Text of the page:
Walmart and Guns: A Case Study in Modern Corporate Governance

Main Article Content

Clare Curran

Abstract

In August 2019, the Business Roundtable issued a new Statement on the Purpose of a Corporation. The statement, signed by 181 CEOs, including Doug McMillon of Walmart, declared that corporations should seek to serve the interests of all stakeholders—a marked departure from the Roundtable’s prior embrace of shareholder primacy. This shift in position reinvigorated debate among business and legal scholars about the proper purpose of a corporation.


Using Walmart as a case study, this Note argues that corporations are indeed adopting a more flexible and responsive conception of corporate purpose. This Note begins with a discussion of corporate governance theories, detailing four distinct visions of corporate purpose and control. It then examines Walmart’s decisionmaking process regarding ammunition and firearm sales in the wake of a tragic mass shooting at one of its stores. Finally, it concludes by reconciling Walmart’s conduct with the prevailing theories of corporate governance, ultimately finding team production theory— which calls for the balancing stakeholder interests—to be most applicable.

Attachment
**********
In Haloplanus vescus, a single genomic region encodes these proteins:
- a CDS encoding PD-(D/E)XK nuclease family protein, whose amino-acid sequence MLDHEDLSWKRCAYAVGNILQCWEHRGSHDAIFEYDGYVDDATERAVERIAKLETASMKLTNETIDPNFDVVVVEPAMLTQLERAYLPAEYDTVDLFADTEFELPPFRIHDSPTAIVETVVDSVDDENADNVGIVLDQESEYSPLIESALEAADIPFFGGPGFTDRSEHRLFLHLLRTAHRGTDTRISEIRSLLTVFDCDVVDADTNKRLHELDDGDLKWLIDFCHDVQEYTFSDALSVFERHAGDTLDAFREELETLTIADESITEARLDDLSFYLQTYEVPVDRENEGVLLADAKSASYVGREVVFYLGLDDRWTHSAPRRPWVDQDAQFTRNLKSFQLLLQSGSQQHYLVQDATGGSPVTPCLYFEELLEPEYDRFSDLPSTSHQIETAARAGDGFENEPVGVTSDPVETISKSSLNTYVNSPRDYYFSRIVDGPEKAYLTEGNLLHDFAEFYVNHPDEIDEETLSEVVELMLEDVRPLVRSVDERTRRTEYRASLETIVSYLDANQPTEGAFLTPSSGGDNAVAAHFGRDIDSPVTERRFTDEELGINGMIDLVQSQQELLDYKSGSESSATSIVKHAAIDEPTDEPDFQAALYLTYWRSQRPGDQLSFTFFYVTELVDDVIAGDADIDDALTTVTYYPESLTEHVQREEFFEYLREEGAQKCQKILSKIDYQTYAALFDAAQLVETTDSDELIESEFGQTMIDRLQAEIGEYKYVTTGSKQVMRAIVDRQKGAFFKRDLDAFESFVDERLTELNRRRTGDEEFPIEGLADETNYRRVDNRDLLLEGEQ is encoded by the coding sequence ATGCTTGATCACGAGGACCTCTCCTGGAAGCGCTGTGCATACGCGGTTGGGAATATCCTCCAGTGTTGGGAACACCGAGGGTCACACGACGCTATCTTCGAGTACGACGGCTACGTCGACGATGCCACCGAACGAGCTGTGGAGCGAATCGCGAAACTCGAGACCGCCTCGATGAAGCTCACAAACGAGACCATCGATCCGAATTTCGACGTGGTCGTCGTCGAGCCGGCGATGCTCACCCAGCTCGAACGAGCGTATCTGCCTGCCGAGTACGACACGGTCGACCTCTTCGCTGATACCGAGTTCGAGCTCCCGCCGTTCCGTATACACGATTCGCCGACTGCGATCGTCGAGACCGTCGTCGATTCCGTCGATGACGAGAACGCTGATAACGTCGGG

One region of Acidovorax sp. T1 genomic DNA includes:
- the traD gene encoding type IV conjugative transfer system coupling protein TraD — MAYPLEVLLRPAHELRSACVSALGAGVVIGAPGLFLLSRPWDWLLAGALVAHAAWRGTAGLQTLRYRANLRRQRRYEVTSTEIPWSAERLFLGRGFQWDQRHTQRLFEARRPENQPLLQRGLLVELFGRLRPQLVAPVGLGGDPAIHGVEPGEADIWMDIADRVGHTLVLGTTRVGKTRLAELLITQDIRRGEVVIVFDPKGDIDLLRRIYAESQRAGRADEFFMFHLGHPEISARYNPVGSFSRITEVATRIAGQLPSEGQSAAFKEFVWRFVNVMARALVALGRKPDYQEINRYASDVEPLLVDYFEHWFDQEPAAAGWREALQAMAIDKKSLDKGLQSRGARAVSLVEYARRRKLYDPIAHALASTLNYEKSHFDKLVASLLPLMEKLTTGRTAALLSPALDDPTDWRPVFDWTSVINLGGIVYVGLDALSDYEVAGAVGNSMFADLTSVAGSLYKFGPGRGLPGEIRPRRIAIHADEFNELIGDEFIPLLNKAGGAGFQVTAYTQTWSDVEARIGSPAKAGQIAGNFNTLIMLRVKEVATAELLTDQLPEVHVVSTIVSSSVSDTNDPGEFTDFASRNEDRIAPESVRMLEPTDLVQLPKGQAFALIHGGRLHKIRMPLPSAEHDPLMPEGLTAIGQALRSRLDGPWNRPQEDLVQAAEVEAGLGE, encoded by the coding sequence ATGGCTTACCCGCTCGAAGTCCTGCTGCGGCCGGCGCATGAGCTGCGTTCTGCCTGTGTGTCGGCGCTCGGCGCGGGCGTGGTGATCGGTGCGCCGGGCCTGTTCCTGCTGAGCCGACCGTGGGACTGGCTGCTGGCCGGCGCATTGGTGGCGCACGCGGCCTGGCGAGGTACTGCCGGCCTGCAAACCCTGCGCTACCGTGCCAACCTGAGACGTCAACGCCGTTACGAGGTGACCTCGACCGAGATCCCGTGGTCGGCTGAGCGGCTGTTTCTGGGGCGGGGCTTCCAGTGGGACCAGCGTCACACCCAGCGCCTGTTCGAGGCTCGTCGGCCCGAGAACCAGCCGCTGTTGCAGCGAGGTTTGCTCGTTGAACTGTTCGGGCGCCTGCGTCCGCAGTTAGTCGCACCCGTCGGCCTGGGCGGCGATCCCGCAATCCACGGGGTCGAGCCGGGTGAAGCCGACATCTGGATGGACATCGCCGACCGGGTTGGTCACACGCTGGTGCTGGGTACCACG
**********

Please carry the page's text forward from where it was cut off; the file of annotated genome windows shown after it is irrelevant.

Article Details

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Notes
How to Cite
Curran, C. (2021). Walmart and Guns: A Case Study in Modern Corporate Governance . Columbia Business Law Review, 2020(3). Retrieved from https://journals.library.columbia.edu/index.php/CBLR/article/view/7813